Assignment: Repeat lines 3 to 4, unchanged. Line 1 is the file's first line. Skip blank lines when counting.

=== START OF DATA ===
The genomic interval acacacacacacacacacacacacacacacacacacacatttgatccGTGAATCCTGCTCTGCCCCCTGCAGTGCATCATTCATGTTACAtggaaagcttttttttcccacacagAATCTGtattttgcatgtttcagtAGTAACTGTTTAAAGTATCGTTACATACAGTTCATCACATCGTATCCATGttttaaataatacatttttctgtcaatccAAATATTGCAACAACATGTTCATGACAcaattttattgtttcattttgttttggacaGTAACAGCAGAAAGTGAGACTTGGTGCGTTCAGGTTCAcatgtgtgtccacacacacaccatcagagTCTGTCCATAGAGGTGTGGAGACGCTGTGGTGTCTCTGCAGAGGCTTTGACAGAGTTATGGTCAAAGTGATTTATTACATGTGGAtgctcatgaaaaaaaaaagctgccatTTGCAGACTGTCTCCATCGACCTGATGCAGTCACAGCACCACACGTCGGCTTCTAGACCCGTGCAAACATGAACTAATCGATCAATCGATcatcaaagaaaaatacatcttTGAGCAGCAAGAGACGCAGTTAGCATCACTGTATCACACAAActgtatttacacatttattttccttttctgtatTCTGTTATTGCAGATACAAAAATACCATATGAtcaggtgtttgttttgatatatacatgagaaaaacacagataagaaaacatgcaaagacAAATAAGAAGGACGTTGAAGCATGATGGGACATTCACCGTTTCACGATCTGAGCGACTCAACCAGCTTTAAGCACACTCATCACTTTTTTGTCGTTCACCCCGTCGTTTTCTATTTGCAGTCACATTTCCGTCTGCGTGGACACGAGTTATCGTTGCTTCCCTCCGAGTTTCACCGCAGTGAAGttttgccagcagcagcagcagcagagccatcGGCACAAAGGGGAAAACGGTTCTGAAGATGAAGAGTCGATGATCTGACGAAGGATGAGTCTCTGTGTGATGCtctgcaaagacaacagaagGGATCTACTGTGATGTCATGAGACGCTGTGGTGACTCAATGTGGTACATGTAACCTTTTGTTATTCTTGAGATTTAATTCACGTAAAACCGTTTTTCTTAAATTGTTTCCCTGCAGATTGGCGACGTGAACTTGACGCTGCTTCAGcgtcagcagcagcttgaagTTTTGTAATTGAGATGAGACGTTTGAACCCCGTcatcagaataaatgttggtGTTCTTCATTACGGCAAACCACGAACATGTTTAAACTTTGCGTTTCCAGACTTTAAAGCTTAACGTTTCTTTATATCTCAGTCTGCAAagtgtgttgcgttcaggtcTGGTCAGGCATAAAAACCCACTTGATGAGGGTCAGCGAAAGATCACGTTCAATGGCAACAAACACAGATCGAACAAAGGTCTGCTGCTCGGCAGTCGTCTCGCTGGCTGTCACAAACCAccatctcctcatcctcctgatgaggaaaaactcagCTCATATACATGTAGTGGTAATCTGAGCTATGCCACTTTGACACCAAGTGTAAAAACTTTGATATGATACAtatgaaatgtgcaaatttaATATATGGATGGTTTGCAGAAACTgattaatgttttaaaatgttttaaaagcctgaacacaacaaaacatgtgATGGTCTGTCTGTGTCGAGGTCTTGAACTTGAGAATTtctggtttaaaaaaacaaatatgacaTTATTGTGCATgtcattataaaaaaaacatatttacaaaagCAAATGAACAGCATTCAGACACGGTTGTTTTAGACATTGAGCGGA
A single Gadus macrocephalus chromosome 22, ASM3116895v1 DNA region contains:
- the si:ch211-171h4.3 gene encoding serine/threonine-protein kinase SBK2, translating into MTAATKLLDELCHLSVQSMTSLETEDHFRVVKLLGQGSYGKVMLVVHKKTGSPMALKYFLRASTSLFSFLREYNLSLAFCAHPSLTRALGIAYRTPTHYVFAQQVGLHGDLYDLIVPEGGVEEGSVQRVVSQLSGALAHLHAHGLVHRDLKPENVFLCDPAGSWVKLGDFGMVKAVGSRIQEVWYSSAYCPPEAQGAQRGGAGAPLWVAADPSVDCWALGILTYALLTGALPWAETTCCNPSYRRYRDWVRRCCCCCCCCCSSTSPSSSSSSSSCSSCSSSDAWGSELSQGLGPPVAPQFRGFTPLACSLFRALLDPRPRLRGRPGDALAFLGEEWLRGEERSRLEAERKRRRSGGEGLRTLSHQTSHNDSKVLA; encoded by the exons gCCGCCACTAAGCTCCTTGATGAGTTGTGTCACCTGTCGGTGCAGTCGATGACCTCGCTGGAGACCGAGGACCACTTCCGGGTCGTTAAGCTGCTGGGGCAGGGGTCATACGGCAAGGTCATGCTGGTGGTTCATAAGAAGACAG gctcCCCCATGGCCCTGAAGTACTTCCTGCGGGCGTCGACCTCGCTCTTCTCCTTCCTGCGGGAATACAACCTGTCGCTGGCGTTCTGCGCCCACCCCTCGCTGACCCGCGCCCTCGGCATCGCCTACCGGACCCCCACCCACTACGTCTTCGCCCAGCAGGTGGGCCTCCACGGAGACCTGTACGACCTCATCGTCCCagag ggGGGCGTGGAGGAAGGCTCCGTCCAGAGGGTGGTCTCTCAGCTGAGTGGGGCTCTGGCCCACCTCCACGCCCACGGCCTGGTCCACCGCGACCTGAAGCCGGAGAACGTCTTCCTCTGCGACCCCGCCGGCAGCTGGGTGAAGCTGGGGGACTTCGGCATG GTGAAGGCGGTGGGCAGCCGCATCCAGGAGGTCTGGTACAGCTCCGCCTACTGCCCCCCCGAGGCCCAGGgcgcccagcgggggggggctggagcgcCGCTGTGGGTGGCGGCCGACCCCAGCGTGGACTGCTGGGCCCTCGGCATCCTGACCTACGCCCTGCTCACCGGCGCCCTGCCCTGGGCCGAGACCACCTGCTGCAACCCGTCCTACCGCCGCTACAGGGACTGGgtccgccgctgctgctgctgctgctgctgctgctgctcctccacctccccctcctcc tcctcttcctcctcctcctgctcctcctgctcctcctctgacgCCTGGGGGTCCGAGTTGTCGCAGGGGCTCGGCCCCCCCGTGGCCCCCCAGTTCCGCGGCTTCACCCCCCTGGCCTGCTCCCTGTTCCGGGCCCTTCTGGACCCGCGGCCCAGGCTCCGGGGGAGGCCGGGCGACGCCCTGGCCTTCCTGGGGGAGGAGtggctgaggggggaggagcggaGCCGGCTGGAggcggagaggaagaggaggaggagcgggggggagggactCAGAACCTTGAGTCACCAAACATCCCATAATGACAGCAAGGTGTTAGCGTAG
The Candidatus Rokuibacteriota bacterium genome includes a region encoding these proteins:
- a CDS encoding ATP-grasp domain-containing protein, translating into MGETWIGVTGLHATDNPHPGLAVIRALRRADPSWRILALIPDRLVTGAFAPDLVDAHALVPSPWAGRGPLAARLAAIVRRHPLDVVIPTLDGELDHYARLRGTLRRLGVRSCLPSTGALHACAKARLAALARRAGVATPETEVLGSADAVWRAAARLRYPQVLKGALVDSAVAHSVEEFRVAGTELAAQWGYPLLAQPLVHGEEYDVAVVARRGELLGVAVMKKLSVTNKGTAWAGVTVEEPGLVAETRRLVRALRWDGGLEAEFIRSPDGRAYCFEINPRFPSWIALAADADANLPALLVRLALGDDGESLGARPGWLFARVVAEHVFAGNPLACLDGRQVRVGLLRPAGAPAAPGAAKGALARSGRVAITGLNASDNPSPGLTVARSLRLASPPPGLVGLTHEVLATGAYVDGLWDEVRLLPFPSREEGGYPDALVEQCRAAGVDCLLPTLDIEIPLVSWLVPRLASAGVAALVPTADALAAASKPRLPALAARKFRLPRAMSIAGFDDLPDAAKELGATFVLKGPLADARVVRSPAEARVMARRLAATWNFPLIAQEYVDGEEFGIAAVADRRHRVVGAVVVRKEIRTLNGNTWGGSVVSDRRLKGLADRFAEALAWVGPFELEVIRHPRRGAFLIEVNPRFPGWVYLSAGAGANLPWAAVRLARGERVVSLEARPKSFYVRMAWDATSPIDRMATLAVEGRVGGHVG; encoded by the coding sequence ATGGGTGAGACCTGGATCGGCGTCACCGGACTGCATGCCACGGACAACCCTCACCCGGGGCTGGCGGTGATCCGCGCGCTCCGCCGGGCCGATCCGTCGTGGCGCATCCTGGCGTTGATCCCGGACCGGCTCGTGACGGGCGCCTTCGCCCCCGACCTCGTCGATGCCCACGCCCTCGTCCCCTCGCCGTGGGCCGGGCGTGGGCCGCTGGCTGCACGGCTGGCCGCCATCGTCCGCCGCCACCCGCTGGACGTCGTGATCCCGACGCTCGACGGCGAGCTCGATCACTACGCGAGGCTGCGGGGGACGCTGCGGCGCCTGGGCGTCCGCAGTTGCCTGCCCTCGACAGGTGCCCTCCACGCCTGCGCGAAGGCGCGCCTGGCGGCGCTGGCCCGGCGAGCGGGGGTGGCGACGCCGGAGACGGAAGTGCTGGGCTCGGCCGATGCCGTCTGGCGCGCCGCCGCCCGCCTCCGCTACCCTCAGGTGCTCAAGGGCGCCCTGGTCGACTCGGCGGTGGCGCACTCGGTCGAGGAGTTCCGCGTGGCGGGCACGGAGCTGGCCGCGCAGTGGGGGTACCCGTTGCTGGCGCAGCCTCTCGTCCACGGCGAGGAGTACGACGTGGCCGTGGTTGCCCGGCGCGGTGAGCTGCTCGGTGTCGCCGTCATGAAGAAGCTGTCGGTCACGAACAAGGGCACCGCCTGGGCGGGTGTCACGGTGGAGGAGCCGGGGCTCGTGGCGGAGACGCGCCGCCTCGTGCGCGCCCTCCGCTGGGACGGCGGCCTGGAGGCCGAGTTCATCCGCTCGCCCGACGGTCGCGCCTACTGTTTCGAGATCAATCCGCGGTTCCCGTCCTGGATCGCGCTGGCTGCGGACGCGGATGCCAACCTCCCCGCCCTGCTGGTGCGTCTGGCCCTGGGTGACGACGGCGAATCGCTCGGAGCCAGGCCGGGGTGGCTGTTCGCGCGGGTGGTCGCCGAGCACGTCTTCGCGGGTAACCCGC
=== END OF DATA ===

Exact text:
- the si:ch211-171h4.3 gene encoding serine/threonine-protein kinase SBK2, translating into MTAATKLLDELCHLSVQSMTSLETEDHFRVVKLLGQGSYGKVMLVVHKKTGSPMALKYFLRASTSLFSFLREYNLSLAFCAHPSLTRALGIAYRTPTHYVFAQQVGLHGDLYDLIVPEGGVEEGSVQRVVSQLSGALAHLHAHGLVHRDLKPENVFLCDPAGSWVKLGDFGMVKAVGSRIQEVWYSSAYCPPEAQGAQRGGAGAPLWVAADPSVDCWALGILTYALLTGALPWAETTCCNPSYRRYRDWVRRCCCCCCCCCSSTSPSSSSSSSSCSSCSSSDAWGSELSQGLGPPVAPQFRGFTPLACSLFRALLDPRPRLRGRPGDALAFLGEEWLRGEERSRLEAERKRRRSGGEGLRTLSHQTSHNDSKVLA; encoded by the exons gCCGCCACTAAGCTCCTTGATGAGTTGTGTCACCTGTCGGTGCAGTCGATGACCTCGCTGGAGACCGAGGACCACTTCCGGGTCGTTAAGCTGCTGGGGCAGGGGTCATACGGCAAGGTCATGCTGGTGGTTCATAAGAAGACAG gctcCCCCATGGCCCTGAAGTACTTCCTGCGGGCGTCGACCTCGCTCTTCTCCTTCCTGCGGGAATACAACCTGTCGCTGGCGTTCTGCGCCCACCCCTCGCTGACCCGCGCCCTCGGCATCGCCTACCGGACCCCCACCCACTACGTCTTCGCCCAGCAGGTGGGCCTCCACGGAGACCTGTACGACCTCATCGTCCCagag ggGGGCGTGGAGGAAGGCTCCGTCCAGAGGGTGGTCTCTCAGCTGAGTGGGGCTCTGGCCCACCTCCACGCCCACGGCCTGGTCCACCGCGACCTGAAGCCGGAGAACGTCTTCCTCTGCGACCCCGCCGGCAGCTGGGTGAAGCTGGGGGACTTCGGCATG GTGAAGGCGGTGGGCAGCCGCATCCAGGAGGTCTGGTACAGCTCCGCCTACTGCCCCCCCGAGGCCCAGGgcgcccagcgggggggggctggagcgcCGCTGTGGGTGGCGGCCGACCCCAGCGTGGACTGCTGGGCCCTCGGCATCCTGACCTACGCCCTGCTCACCGGCGCCCTGCCCTGGGCCGAGACCACCTGCTGCAACCCGTCCTACCGCCGCTACAGGGACTGGgtccgccgctgctgctgctgctgctgctgctgctgctcctccacctccccctcctcc tcctcttcctcctcctcctgctcctcctgctcctcctctgacgCCTGGGGGTCCGAGTTGTCGCAGGGGCTCGGCCCCCCCGTGGCCCCCCAGTTCCGCGGCTTCACCCCCCTGGCCTGCTCCCTGTTCCGGGCCCTTCTGGACCCGCGGCCCAGGCTCCGGGGGAGGCCGGGCGACGCCCTGGCCTTCCTGGGGGAGGAGtggctgaggggggaggagcggaGCCGGCTGGAggcggagaggaagaggaggaggagcgggggggagggactCAGAACCTTGAGTCACCAAACATCCCATAATGACAGCAAGGTGTTAGCGTAG
The Candidatus Rokuibacteriota bacterium genome includes a region encoding these proteins: